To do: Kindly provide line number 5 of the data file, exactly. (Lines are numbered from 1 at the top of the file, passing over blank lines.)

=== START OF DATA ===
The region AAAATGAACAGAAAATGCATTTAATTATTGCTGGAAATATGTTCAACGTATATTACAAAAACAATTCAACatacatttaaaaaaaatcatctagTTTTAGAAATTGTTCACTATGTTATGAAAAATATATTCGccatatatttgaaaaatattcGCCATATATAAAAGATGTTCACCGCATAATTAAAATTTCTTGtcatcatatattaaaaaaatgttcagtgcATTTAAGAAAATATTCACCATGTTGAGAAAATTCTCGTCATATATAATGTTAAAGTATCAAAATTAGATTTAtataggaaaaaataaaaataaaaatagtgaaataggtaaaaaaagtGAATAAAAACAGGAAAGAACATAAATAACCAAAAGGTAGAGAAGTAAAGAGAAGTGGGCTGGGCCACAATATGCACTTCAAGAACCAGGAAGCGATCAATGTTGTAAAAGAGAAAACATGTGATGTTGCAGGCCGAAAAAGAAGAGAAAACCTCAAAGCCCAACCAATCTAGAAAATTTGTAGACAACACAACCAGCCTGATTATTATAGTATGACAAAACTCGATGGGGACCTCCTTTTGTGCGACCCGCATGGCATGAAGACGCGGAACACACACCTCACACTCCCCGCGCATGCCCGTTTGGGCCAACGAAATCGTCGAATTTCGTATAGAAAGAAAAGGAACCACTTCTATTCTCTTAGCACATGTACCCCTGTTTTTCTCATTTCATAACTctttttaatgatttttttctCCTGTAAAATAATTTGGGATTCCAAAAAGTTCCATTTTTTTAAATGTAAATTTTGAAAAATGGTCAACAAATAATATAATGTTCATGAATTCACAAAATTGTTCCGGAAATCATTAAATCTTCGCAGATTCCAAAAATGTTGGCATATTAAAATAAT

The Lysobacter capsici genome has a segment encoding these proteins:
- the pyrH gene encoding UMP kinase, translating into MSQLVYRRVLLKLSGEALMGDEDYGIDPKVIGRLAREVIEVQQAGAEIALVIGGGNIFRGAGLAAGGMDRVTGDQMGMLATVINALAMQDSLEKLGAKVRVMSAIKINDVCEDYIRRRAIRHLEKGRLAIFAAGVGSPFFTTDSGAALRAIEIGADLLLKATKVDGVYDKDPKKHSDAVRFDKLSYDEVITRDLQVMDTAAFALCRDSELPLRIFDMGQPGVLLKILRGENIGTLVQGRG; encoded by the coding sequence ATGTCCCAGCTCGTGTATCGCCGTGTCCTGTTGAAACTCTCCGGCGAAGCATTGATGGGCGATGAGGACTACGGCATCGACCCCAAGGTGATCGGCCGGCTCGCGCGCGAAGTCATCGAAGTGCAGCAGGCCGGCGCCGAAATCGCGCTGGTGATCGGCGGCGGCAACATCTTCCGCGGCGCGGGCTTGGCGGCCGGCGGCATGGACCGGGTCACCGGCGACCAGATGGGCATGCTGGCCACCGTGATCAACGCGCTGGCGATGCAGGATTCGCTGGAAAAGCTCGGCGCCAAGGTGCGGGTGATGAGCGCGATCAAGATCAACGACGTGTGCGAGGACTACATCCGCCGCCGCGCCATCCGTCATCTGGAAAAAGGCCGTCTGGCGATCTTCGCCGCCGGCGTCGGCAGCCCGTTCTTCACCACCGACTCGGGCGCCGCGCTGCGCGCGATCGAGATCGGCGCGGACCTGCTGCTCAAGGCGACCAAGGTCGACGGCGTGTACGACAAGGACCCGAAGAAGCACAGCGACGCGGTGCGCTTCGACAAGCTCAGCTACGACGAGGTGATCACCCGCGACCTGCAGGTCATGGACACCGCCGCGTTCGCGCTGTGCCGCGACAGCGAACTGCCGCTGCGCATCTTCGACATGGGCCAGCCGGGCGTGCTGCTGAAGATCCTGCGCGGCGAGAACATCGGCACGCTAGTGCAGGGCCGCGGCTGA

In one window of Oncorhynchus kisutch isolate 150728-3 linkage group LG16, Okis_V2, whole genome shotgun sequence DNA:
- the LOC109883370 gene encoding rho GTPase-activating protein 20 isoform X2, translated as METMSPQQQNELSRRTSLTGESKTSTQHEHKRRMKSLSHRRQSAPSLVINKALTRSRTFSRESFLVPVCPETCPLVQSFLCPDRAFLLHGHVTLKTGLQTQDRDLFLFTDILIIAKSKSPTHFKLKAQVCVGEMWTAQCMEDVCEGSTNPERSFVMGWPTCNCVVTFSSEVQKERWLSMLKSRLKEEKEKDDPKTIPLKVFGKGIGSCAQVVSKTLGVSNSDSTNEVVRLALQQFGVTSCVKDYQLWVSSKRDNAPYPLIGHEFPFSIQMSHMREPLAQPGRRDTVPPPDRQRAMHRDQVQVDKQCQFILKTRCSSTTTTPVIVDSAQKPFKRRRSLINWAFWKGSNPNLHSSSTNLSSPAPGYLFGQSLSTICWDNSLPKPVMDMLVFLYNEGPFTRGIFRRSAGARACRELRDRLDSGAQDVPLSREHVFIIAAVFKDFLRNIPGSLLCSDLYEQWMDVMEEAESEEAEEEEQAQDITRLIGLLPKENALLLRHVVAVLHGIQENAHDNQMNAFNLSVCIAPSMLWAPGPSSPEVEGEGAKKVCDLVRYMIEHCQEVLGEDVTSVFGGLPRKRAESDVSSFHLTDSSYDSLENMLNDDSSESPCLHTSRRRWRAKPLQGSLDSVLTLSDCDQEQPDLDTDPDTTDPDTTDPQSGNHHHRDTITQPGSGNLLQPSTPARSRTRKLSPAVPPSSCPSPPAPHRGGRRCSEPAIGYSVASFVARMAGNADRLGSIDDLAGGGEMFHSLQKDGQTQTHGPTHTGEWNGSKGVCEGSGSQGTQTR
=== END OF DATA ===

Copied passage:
- the LOC109883370 gene encoding rho GTPase-activating protein 20 isoform X2, translated as METMSPQQQNELSRRTSLTGESKTSTQHEHKRRMKSLSHRRQSAPSLVINKALTRSRTFSRESFLVPVCPETCPLVQSFLCPDRAFLLHGHVTLKTGLQTQDRDLFLFTDILIIAKSKSPTHFKLKAQVCVGEMWTAQCMEDVCEGSTNPERSFVMGWPTCNCVVTFSSEVQKERWLSMLKSRLKEEKEKDDPKTIPLKVFGKGIGSCAQVVSKTLGVSNSDSTNEVVRLALQQFGVTSCVKDYQLWVSSKRDNAPYPLIGHEFPFSIQMSHMREPLAQPGRRDTVPPPDRQRAMHRDQVQVDKQCQFILKTRCSSTTTTPVIVDSAQKPFKRRRSLINWAFWKGSNPNLHSSSTNLSSPAPGYLFGQSLSTICWDNSLPKPVMDMLVFLYNEGPFTRGIFRRSAGARACRELRDRLDSGAQDVPLSREHVFIIAAVFKDFLRNIPGSLLCSDLYEQWMDVMEEAESEEAEEEEQAQDITRLIGLLPKENALLLRHVVAVLHGIQENAHDNQMNAFNLSVCIAPSMLWAPGPSSPEVEGEGAKKVCDLVRYMIEHCQEVLGEDVTSVFGGLPRKRAESDVSSFHLTDSSYDSLENMLNDDSSESPCLHTSRRRWRAKPLQGSLDSVLTLSDCDQEQPDLDTDPDTTDPDTTDPQSGNHHHRDTITQPGSGNLLQPSTPARSRTRKLSPAVPPSSCPSPPAPHRGGRRCSEPAIGYSVASFVARMAGNADRLGSIDDLAGGGEMFHSLQKDGQTQTHGPTHTGEWNGSKGVCEGSGSQGTQTR